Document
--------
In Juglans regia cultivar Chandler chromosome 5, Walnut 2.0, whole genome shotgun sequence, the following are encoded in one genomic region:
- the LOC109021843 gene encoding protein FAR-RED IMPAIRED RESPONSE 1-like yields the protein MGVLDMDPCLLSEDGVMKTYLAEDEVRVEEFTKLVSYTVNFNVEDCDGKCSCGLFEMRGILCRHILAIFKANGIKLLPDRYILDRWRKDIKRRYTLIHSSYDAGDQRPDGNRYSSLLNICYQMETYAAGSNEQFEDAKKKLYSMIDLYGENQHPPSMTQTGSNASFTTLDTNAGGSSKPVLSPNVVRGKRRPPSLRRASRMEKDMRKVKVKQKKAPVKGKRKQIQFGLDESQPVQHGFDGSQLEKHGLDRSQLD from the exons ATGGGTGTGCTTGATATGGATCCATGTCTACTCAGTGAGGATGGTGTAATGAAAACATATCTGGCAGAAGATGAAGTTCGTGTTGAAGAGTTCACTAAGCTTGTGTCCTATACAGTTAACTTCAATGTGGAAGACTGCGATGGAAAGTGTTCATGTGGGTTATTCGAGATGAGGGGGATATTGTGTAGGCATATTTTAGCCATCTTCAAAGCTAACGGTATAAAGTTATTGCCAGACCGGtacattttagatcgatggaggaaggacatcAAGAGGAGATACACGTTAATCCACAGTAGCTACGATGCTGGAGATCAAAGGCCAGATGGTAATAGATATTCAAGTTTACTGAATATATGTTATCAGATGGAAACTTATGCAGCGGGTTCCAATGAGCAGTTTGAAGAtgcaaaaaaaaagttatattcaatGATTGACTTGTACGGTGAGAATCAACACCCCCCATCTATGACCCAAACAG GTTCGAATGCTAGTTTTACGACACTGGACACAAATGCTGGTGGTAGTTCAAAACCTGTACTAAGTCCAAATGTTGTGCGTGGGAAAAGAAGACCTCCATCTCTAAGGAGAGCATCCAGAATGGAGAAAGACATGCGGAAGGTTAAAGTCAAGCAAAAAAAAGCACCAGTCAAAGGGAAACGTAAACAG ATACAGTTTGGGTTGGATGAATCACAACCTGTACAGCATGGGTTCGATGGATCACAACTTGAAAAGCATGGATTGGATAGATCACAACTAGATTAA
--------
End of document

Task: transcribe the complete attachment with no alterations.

In Juglans regia cultivar Chandler chromosome 5, Walnut 2.0, whole genome shotgun sequence, the following are encoded in one genomic region:
- the LOC109021843 gene encoding protein FAR-RED IMPAIRED RESPONSE 1-like yields the protein MGVLDMDPCLLSEDGVMKTYLAEDEVRVEEFTKLVSYTVNFNVEDCDGKCSCGLFEMRGILCRHILAIFKANGIKLLPDRYILDRWRKDIKRRYTLIHSSYDAGDQRPDGNRYSSLLNICYQMETYAAGSNEQFEDAKKKLYSMIDLYGENQHPPSMTQTGSNASFTTLDTNAGGSSKPVLSPNVVRGKRRPPSLRRASRMEKDMRKVKVKQKKAPVKGKRKQIQFGLDESQPVQHGFDGSQLEKHGLDRSQLD from the exons ATGGGTGTGCTTGATATGGATCCATGTCTACTCAGTGAGGATGGTGTAATGAAAACATATCTGGCAGAAGATGAAGTTCGTGTTGAAGAGTTCACTAAGCTTGTGTCCTATACAGTTAACTTCAATGTGGAAGACTGCGATGGAAAGTGTTCATGTGGGTTATTCGAGATGAGGGGGATATTGTGTAGGCATATTTTAGCCATCTTCAAAGCTAACGGTATAAAGTTATTGCCAGACCGGtacattttagatcgatggaggaaggacatcAAGAGGAGATACACGTTAATCCACAGTAGCTACGATGCTGGAGATCAAAGGCCAGATGGTAATAGATATTCAAGTTTACTGAATATATGTTATCAGATGGAAACTTATGCAGCGGGTTCCAATGAGCAGTTTGAAGAtgcaaaaaaaaagttatattcaatGATTGACTTGTACGGTGAGAATCAACACCCCCCATCTATGACCCAAACAG GTTCGAATGCTAGTTTTACGACACTGGACACAAATGCTGGTGGTAGTTCAAAACCTGTACTAAGTCCAAATGTTGTGCGTGGGAAAAGAAGACCTCCATCTCTAAGGAGAGCATCCAGAATGGAGAAAGACATGCGGAAGGTTAAAGTCAAGCAAAAAAAAGCACCAGTCAAAGGGAAACGTAAACAG ATACAGTTTGGGTTGGATGAATCACAACCTGTACAGCATGGGTTCGATGGATCACAACTTGAAAAGCATGGATTGGATAGATCACAACTAGATTAA